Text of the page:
Studies suggest that the coal’s impact on the Tennessee budget is negligible for the millions of dollars its presence costs taxpayers each year. Tennesseans don’t want to continue to waste our taxpayer dollars to subsidize an industry that is destroying our greatest economic assets.
Due in large part to the increased reliance on surface mining, Tennessee’s traditional mining employment has declined by nearly 80 percent.
Energy experts such as the American Council for an Energy-Efficient Economy and advocates alike recognize Tennessee’s potential to emerge as a leader in energy efficiency in Southeast and are calling on the Tennessee Valley Authority to invest in energy efficiency and clean energy. The ACEEE notes:
TVA’s goal, approved by the Board in May 2008, is to reduce peak demand 4% by 2012. As part of the ramp-up process, TVA released a suite of pilot energy efficiency programs, including in-home energy auditing programs and prescriptive incentive programs for heating, ventilation and air-conditioning technologies.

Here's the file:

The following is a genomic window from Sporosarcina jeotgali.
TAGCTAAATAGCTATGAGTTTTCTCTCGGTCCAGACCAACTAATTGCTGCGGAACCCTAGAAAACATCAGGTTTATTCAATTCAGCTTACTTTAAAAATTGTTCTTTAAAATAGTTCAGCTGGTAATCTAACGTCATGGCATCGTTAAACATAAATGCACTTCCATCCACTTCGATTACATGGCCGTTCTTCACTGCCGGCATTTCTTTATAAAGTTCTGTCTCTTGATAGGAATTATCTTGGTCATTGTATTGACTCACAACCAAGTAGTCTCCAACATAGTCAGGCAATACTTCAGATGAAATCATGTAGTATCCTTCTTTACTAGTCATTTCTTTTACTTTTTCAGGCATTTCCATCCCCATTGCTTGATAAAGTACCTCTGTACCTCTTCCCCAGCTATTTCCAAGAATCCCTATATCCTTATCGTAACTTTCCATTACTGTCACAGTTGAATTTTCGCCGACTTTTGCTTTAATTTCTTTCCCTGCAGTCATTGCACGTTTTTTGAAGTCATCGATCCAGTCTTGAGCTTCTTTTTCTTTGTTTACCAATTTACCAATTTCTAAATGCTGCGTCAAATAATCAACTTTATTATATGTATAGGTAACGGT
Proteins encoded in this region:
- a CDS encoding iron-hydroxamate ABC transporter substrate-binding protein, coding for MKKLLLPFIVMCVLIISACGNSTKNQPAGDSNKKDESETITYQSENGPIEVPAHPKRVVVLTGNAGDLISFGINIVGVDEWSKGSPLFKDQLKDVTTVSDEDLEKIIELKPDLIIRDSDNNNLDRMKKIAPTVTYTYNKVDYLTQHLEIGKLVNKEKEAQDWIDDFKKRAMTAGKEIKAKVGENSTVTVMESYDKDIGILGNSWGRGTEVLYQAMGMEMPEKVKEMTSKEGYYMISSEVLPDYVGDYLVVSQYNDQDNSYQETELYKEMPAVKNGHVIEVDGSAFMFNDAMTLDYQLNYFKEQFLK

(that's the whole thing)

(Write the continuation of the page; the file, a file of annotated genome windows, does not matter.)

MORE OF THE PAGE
TVA reports that in Tennessee they spent $18.5 million on energy efficiency in 2009, saving 120,769 MWh. TVA reports their Tennessee budget for electric efficiency increased to $48.9 million for 2010.
Recent reports from the Appalachian Regional Commission describe how tens of thousands of jobs can and will be created right here in mountain communities through strong investment in energy efficiency.